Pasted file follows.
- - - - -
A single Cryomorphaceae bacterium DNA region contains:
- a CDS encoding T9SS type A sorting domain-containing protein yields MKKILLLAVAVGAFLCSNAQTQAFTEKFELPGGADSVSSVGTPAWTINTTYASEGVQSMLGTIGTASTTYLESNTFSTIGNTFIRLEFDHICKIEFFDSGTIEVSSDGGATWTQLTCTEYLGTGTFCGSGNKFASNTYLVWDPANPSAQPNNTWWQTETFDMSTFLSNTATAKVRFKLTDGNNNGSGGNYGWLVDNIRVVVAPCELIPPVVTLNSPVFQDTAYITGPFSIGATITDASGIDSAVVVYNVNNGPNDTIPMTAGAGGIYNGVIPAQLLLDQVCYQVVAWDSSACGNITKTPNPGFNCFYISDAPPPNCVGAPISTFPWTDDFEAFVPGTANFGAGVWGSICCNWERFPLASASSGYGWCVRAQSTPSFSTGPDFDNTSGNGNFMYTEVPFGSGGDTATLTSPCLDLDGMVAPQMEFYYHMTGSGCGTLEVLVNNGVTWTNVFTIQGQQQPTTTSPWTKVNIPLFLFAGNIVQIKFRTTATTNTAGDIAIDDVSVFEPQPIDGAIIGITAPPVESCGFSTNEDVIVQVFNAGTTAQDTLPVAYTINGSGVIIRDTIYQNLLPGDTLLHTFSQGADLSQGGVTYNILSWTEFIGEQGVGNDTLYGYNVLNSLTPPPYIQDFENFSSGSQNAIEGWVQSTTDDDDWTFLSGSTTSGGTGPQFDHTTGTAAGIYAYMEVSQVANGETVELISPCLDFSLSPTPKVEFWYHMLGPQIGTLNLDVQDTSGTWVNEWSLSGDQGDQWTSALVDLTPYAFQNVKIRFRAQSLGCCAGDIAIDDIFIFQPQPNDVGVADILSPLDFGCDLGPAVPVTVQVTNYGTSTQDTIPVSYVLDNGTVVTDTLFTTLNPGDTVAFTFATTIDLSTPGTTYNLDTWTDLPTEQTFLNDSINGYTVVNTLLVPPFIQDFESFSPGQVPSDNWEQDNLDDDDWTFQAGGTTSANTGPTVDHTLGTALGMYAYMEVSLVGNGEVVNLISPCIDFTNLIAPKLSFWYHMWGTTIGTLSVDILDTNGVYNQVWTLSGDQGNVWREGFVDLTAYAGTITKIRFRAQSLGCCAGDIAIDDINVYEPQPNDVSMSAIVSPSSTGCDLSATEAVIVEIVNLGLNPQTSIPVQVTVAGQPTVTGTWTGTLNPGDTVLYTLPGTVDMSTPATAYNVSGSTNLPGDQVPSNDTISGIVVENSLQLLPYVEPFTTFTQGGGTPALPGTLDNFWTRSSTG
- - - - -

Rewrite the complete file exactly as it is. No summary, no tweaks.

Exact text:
A single Cryomorphaceae bacterium DNA region contains:
- a CDS encoding T9SS type A sorting domain-containing protein yields MKKILLLAVAVGAFLCSNAQTQAFTEKFELPGGADSVSSVGTPAWTINTTYASEGVQSMLGTIGTASTTYLESNTFSTIGNTFIRLEFDHICKIEFFDSGTIEVSSDGGATWTQLTCTEYLGTGTFCGSGNKFASNTYLVWDPANPSAQPNNTWWQTETFDMSTFLSNTATAKVRFKLTDGNNNGSGGNYGWLVDNIRVVVAPCELIPPVVTLNSPVFQDTAYITGPFSIGATITDASGIDSAVVVYNVNNGPNDTIPMTAGAGGIYNGVIPAQLLLDQVCYQVVAWDSSACGNITKTPNPGFNCFYISDAPPPNCVGAPISTFPWTDDFEAFVPGTANFGAGVWGSICCNWERFPLASASSGYGWCVRAQSTPSFSTGPDFDNTSGNGNFMYTEVPFGSGGDTATLTSPCLDLDGMVAPQMEFYYHMTGSGCGTLEVLVNNGVTWTNVFTIQGQQQPTTTSPWTKVNIPLFLFAGNIVQIKFRTTATTNTAGDIAIDDVSVFEPQPIDGAIIGITAPPVESCGFSTNEDVIVQVFNAGTTAQDTLPVAYTINGSGVIIRDTIYQNLLPGDTLLHTFSQGADLSQGGVTYNILSWTEFIGEQGVGNDTLYGYNVLNSLTPPPYIQDFENFSSGSQNAIEGWVQSTTDDDDWTFLSGSTTSGGTGPQFDHTTGTAAGIYAYMEVSQVANGETVELISPCLDFSLSPTPKVEFWYHMLGPQIGTLNLDVQDTSGTWVNEWSLSGDQGDQWTSALVDLTPYAFQNVKIRFRAQSLGCCAGDIAIDDIFIFQPQPNDVGVADILSPLDFGCDLGPAVPVTVQVTNYGTSTQDTIPVSYVLDNGTVVTDTLFTTLNPGDTVAFTFATTIDLSTPGTTYNLDTWTDLPTEQTFLNDSINGYTVVNTLLVPPFIQDFESFSPGQVPSDNWEQDNLDDDDWTFQAGGTTSANTGPTVDHTLGTALGMYAYMEVSLVGNGEVVNLISPCIDFTNLIAPKLSFWYHMWGTTIGTLSVDILDTNGVYNQVWTLSGDQGNVWREGFVDLTAYAGTITKIRFRAQSLGCCAGDIAIDDINVYEPQPNDVSMSAIVSPSSTGCDLSATEAVIVEIVNLGLNPQTSIPVQVTVAGQPTVTGTWTGTLNPGDTVLYTLPGTVDMSTPATAYNVSGSTNLPGDQVPSNDTISGIVVENSLQLLPYVEPFTTFTQGGGTPALPGTLDNFWTRSSTG